T-cell DNA demethylation and autoimmunity—The response of demethylated CD4 + cells to self class II MHC molecules demonstrates that normal, antigen reactive T cells can be modified by exogenous agents to become autoreactive, potentially contributing to an autoimmune disease. In animal models, CD4 + T cells responding directly to class II MHC molecules cause chronic graft-vs.-host disease, with many features of human lupus, including anti-nuclear antibodies (ANAs) and an immune complex kidney disease. This suggests that 5-azaC modified, class II responsive cells may also cause a disease resembling SLE. Pathogenicity of the autoreactive cells was demonstrated by injecting cloned or polyclonal 5-azaC treated CD4 + T cells intravenously into syngeneic mice. The recipients developed anti-DNA antibodies and an immune complex glomerulonephritis as well as other histologic features of autoimmunity, depending on the T cells treated and/or the strain LFA-1 transfected CD4 + T cells caused a similar lupus-like disease in the same system, indicating that LFA-1 overexpression contributes to the autoimmunity induced by demethylated T cells.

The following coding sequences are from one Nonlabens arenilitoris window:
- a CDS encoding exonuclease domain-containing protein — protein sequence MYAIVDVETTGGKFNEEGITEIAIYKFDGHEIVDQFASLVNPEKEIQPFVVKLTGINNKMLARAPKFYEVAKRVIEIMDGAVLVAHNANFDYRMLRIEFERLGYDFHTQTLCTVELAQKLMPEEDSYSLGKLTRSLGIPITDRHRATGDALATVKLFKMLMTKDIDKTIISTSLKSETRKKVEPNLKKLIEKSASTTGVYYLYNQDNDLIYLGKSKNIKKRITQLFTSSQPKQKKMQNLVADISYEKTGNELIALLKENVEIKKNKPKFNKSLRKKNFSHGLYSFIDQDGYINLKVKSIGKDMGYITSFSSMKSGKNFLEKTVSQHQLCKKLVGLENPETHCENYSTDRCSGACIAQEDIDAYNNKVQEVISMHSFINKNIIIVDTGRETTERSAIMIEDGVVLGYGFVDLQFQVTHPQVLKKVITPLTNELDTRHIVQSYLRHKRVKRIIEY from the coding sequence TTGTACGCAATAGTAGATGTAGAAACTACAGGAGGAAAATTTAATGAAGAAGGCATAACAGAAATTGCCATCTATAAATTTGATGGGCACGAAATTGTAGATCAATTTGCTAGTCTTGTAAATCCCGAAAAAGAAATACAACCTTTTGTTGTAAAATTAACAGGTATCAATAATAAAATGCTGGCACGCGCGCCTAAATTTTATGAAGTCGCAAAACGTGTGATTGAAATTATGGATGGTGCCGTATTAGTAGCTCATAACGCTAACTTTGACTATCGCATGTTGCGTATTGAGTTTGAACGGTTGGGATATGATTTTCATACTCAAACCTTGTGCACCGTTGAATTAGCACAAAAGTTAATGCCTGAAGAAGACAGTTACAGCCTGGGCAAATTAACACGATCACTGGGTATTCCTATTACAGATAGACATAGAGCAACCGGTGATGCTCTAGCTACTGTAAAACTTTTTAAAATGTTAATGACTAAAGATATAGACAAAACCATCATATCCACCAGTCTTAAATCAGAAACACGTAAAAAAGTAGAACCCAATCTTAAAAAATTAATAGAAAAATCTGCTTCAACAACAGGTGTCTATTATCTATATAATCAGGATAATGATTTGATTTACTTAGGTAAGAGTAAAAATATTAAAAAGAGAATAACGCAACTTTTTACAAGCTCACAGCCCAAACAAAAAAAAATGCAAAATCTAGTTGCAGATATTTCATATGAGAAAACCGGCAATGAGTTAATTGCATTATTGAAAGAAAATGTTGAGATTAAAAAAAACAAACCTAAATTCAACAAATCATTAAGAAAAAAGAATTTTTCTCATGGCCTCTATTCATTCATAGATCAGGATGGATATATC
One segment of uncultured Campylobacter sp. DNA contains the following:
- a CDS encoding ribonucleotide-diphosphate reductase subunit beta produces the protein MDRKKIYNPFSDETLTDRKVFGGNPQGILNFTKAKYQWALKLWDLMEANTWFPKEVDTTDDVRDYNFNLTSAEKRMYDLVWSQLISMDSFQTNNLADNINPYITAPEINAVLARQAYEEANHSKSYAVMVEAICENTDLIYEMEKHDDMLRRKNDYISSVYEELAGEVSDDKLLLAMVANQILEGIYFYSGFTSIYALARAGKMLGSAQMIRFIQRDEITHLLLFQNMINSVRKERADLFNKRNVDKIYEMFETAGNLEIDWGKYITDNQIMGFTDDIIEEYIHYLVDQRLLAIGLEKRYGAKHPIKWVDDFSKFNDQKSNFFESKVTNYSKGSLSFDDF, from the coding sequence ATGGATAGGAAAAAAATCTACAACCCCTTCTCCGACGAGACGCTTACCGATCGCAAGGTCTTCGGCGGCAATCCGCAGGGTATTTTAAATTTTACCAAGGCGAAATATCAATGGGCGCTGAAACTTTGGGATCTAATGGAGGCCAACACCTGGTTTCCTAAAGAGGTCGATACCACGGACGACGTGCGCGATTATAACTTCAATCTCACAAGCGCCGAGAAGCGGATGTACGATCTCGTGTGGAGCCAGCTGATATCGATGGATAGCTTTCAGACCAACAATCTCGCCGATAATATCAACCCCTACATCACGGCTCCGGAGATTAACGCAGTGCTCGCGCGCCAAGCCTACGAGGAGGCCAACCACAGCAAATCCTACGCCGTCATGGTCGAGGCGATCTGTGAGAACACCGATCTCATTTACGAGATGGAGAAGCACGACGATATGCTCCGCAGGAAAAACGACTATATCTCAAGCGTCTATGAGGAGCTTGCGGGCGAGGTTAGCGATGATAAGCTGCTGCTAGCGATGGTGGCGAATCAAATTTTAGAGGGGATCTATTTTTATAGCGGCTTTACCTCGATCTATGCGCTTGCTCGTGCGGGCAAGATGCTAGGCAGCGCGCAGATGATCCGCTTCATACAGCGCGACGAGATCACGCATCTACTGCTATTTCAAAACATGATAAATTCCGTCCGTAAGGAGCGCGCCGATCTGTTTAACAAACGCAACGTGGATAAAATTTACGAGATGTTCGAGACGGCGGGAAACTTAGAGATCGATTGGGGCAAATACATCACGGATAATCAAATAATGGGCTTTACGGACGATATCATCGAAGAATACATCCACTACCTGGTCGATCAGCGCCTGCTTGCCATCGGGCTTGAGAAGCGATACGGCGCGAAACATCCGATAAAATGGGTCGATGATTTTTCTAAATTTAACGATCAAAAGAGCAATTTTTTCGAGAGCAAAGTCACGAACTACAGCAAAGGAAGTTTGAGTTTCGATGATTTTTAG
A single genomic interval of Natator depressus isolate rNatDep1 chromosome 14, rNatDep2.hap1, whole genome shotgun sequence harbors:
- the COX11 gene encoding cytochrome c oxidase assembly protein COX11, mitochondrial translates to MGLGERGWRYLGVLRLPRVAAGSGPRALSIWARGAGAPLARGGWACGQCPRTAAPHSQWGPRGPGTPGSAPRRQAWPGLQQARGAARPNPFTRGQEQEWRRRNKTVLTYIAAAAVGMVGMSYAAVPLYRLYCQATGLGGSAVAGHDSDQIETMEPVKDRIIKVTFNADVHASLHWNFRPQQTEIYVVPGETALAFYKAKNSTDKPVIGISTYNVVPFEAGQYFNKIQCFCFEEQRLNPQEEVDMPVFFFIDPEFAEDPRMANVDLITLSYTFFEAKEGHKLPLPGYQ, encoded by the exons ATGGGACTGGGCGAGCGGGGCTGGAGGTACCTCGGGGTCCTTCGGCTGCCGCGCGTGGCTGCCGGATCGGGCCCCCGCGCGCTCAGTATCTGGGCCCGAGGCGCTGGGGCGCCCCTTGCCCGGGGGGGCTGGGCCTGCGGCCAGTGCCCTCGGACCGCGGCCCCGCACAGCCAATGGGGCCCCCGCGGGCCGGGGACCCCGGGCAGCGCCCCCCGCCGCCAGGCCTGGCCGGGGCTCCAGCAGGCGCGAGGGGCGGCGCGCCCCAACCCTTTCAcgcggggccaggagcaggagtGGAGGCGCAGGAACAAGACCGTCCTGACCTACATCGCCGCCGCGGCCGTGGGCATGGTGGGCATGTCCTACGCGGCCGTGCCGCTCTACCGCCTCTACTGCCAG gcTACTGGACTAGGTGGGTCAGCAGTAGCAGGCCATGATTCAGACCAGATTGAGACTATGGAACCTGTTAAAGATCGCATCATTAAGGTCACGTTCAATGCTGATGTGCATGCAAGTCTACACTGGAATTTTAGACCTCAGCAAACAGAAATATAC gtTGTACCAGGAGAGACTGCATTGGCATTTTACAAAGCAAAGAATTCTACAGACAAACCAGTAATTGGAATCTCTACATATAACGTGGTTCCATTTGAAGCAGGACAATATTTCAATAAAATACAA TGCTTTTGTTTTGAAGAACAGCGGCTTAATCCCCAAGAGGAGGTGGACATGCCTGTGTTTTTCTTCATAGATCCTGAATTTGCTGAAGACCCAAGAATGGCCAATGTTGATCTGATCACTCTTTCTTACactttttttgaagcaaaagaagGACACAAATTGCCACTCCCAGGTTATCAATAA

Another consequence of increased adhesion between T cells and antigen presenting cells is that demethylated or LFA-1-transfected CD4 + T cells kill autologous or syngeneic macrophages (Mø) without specific antigen, also in an MHC restricted fashio . The killing utilizes conventional mechanisms of apoptosis involving the death receptor Fas, TRAIL and TWEAK, but demethylated CD4 + T cells also acquire perforin expression through demethylation of PRF1, and perforin inhibitors prevent the killing. The autoreactive killing of Mø and perhaps other cells by hypomethylated T cells could stimulate ANAs by increasing antigenic apoptotic material. Injection of apoptotic cells into mice causes anti-DNA antibodies, as does impairment of molecules involved in clearing apoptotic debris. Mø killing would result in the release of apoptotic material. Further, since Mø remove apoptotic debris, the material will not be cleared effectively, amplifying the effect. A role for Mø apoptosis in lupus-like autoimmunity is supported by studies demonstrating that causing Mø apoptosis in vivo with clodronate-filled vesicles, selectively phagocytosed by Mø to cause their death, induces anti-DNA and antinucleosome antibodies in normal mice and accelerates autoimmunity in lupus-prone mice.